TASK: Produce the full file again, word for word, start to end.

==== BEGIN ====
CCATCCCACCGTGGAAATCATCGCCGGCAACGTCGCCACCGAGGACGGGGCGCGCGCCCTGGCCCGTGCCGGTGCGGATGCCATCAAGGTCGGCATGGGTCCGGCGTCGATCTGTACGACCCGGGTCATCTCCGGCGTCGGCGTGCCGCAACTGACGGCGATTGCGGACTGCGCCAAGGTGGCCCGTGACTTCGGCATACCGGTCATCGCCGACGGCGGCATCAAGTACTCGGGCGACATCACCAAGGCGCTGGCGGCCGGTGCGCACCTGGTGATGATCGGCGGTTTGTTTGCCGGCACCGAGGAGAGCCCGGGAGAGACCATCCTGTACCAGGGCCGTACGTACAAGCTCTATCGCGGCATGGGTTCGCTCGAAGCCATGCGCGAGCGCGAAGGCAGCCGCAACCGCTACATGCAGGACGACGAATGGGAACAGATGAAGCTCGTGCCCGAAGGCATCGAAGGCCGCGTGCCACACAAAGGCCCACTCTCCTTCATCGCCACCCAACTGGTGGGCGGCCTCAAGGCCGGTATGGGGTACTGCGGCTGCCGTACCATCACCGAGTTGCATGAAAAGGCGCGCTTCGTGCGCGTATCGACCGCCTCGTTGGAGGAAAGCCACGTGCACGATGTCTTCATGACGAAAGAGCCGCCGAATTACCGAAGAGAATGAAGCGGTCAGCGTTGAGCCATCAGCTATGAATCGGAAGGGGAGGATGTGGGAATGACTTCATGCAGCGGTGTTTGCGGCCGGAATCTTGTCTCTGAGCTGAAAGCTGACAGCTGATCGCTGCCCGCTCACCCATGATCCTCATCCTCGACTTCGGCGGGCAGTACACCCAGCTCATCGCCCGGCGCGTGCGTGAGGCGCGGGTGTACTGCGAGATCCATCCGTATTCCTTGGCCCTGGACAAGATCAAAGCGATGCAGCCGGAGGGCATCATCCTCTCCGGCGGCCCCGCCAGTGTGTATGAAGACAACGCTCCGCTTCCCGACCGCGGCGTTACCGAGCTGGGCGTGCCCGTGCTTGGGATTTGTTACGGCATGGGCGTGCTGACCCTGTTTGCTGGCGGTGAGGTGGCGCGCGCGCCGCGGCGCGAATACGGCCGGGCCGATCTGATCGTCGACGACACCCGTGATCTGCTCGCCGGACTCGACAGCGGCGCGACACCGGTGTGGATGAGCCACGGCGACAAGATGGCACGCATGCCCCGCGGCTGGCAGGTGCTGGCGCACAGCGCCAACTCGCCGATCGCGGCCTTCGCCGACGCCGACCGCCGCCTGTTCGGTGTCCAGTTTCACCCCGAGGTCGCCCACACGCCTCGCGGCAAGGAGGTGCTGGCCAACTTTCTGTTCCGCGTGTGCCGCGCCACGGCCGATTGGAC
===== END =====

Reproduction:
CCATCCCACCGTGGAAATCATCGCCGGCAACGTCGCCACCGAGGACGGGGCGCGCGCCCTGGCCCGTGCCGGTGCGGATGCCATCAAGGTCGGCATGGGTCCGGCGTCGATCTGTACGACCCGGGTCATCTCCGGCGTCGGCGTGCCGCAACTGACGGCGATTGCGGACTGCGCCAAGGTGGCCCGTGACTTCGGCATACCGGTCATCGCCGACGGCGGCATCAAGTACTCGGGCGACATCACCAAGGCGCTGGCGGCCGGTGCGCACCTGGTGATGATCGGCGGTTTGTTTGCCGGCACCGAGGAGAGCCCGGGAGAGACCATCCTGTACCAGGGCCGTACGTACAAGCTCTATCGCGGCATGGGTTCGCTCGAAGCCATGCGCGAGCGCGAAGGCAGCCGCAACCGCTACATGCAGGACGACGAATGGGAACAGATGAAGCTCGTGCCCGAAGGCATCGAAGGCCGCGTGCCACACAAAGGCCCACTCTCCTTCATCGCCACCCAACTGGTGGGCGGCCTCAAGGCCGGTATGGGGTACTGCGGCTGCCGTACCATCACCGAGTTGCATGAAAAGGCGCGCTTCGTGCGCGTATCGACCGCCTCGTTGGAGGAAAGCCACGTGCACGATGTCTTCATGACGAAAGAGCCGCCGAATTACCGAAGAGAATGAAGCGGTCAGCGTTGAGCCATCAGCTATGAATCGGAAGGGGAGGATGTGGGAATGACTTCATGCAGCGGTGTTTGCGGCCGGAATCTTGTCTCTGAGCTGAAAGCTGACAGCTGATCGCTGCCCGCTCACCCATGATCCTCATCCTCGACTTCGGCGGGCAGTACACCCAGCTCATCGCCCGGCGCGTGCGTGAGGCGCGGGTGTACTGCGAGATCCATCCGTATTCCTTGGCCCTGGACAAGATCAAAGCGATGCAGCCGGAGGGCATCATCCTCTCCGGCGGCCCCGCCAGTGTGTATGAAGACAACGCTCCGCTTCCCGACCGCGGCGTTACCGAGCTGGGCGTGCCCGTGCTTGGGATTTGTTACGGCATGGGCGTGCTGACCCTGTTTGCTGGCGGTGAGGTGGCGCGCGCGCCGCGGCGCGAATACGGCCGGGCCGATCTGATCGTCGACGACACCCGTGATCTGCTCGCCGGACTCGACAGCGGCGCGACACCGGTGTGGATGAGCCACGGCGACAAGATGGCACGCATGCCCCGCGGCTGGCAGGTGCTGGCGCACAGCGCCAACTCGCCGATCGCGGCCTTCGCCGACGCCGACCGCCGCCTGTTCGGTGTCCAGTTTCACCCCGAGGTCGCCCACACGCCTCGCGGCAAGGAGGTGCTGGCCAACTTTCTGTTCCGCGTGTGCCGCGCCACGGCCGATTGGAC